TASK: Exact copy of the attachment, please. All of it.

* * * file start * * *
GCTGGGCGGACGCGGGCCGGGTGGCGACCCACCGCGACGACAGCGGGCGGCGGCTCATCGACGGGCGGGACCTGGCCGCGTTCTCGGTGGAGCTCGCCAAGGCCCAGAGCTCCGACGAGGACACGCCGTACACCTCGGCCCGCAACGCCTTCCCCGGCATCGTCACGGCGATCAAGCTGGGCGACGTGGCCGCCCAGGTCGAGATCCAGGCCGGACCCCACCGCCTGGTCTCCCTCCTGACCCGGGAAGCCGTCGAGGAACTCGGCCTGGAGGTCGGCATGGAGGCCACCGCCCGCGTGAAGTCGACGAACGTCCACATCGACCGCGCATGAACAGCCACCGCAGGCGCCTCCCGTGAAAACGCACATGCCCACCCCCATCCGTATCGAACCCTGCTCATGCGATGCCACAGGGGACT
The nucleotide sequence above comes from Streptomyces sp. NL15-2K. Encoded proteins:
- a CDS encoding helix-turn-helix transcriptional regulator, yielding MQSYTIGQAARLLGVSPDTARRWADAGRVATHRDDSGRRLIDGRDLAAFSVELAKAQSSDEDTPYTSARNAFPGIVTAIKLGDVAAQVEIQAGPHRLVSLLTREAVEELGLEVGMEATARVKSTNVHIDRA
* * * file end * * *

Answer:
GCTGGGCGGACGCGGGCCGGGTGGCGACCCACCGCGACGACAGCGGGCGGCGGCTCATCGACGGGCGGGACCTGGCCGCGTTCTCGGTGGAGCTCGCCAAGGCCCAGAGCTCCGACGAGGACACGCCGTACACCTCGGCCCGCAACGCCTTCCCCGGCATCGTCACGGCGATCAAGCTGGGCGACGTGGCCGCCCAGGTCGAGATCCAGGCCGGACCCCACCGCCTGGTCTCCCTCCTGACCCGGGAAGCCGTCGAGGAACTCGGCCTGGAGGTCGGCATGGAGGCCACCGCCCGCGTGAAGTCGACGAACGTCCACATCGACCGCGCATGAACAGCCACCGCAGGCGCCTCCCGTGAAAACGCACATGCCCACCCCCATCCGTATCGAACCCTGCTCATGCGATGCCACAGGGGACT
The nucleotide sequence above comes from Streptomyces sp. NL15-2K. Encoded proteins:
- a CDS encoding helix-turn-helix transcriptional regulator, yielding MQSYTIGQAARLLGVSPDTARRWADAGRVATHRDDSGRRLIDGRDLAAFSVELAKAQSSDEDTPYTSARNAFPGIVTAIKLGDVAAQVEIQAGPHRLVSLLTREAVEELGLEVGMEATARVKSTNVHIDRA